annie: Oh, but I do.

Pause. Annie fiddles with the office phone, switching on the speaker phone. Brief, loud dial tone. She activates the yard intercom. Her voice booms outside in the yard.

annie: Moooooooooooose! Mooooose Markus is an asshole. Moose Markus is a total asshole. (She laughs and switches off the intercom.) This is fun. You want to call somebody? On the phone?

dave: Like who?

annie: Anybody you want. Maybe get a buddy to come down and help you out. Call the police if you feel like it.

dave: You serious?

annie: Sure I am.

dave: I can’t reach the phone.

Annie activates the speaker phone again. Loud dial tone.

annie: Gimme a number. I’ll dial it for you.

dave: 972-9476?

She dials. Several rings. Voice of Billy over the speaker phone.

billy: Hello.

dave (shouting across the room): Billy, it’s Dave. I’m in a bit of a jam, down at the yard. I was wondering if you could come down and help me straighten things out.

billy: What kind of a jam?

dave: It’s kind of hard to explain. There’s a woman here. She’s not too happy. She’s talking about torching the place.

billy: Give her a good smack in the head.

Annie fiddles with the surveillance monitor. Turns it on.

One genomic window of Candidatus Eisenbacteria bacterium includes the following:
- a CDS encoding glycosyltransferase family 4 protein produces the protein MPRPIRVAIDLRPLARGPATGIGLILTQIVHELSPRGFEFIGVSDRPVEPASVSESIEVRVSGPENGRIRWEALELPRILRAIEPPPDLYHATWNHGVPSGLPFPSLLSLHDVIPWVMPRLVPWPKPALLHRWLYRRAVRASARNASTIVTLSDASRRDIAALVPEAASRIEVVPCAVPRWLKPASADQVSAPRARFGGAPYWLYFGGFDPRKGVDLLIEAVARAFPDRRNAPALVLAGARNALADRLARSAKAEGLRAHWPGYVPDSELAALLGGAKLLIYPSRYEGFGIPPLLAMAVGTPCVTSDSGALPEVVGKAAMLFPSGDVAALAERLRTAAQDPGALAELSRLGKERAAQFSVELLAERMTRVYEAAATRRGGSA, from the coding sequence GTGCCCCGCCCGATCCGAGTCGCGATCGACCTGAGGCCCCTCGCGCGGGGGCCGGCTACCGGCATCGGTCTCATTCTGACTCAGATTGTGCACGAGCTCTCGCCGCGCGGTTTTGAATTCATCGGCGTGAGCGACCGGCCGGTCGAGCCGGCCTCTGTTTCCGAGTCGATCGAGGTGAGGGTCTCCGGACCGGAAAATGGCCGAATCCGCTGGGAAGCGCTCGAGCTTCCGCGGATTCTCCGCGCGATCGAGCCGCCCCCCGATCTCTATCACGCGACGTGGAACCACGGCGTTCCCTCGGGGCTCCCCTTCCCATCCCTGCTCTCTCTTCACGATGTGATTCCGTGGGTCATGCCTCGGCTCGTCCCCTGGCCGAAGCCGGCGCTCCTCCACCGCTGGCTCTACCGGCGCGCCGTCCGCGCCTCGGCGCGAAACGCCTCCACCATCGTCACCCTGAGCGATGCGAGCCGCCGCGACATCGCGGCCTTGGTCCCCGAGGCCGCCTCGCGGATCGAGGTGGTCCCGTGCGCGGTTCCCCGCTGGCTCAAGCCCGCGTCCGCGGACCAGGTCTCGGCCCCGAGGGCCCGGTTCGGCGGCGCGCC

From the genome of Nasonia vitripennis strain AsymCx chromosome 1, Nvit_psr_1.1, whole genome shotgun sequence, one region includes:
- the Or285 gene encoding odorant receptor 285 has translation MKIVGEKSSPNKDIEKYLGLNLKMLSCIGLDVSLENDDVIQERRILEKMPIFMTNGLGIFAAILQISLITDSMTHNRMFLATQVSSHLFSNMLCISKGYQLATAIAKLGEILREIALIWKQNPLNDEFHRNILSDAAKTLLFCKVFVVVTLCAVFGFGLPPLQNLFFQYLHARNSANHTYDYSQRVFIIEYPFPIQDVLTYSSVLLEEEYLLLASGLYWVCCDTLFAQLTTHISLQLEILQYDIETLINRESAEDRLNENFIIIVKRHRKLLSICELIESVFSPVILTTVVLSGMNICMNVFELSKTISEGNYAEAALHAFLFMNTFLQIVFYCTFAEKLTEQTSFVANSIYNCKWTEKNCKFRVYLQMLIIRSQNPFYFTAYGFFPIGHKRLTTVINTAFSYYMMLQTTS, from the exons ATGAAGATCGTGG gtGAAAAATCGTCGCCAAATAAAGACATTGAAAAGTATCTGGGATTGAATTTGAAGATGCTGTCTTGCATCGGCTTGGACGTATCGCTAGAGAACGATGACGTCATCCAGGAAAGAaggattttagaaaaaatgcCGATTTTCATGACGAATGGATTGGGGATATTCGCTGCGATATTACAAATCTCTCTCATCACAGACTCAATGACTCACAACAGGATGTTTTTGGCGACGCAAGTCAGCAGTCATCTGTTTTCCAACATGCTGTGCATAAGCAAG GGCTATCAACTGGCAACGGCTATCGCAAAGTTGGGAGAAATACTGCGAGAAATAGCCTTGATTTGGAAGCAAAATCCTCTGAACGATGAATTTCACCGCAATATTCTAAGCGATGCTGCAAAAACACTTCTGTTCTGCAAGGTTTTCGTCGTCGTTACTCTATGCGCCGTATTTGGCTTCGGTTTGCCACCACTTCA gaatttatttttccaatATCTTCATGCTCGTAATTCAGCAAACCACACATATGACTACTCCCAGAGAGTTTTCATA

dave: It’s not that simple, Billy. She’s kinda got the jump on me.

Gate and yard outside appear on monitor. Annie switches to the inside camera. She looks at herself and Dave on the monitor. Waves her arms to check that she’s seeing herself live.

billy: You sound like you’re down a well.

dave: I’m in the cooler, Billy. She’s got me locked in the cooler. She’s got a can of gasoline.

annie: He’s not kidding, Billy. Come on down and have a look for yourself. Maybe bring a little barbecue sauce.

dave: She’s nuts, Billy.

billy: Has she got a gun?

dave: I don’t think so. Just a goddamn can of gas. She’s a psycho.

billy: How’d she get you into the cooler?

dave: Billy, for fuck’s sake! It’s a long story. Just come on down here with a couple of the guys and talk some sense into this woman. Before it’s too late.

billy: I don’t know, man, we got the game on.

annie: He’s pissing his pants, Billy. You better get down here. Bring a couple of the guys. And a camera.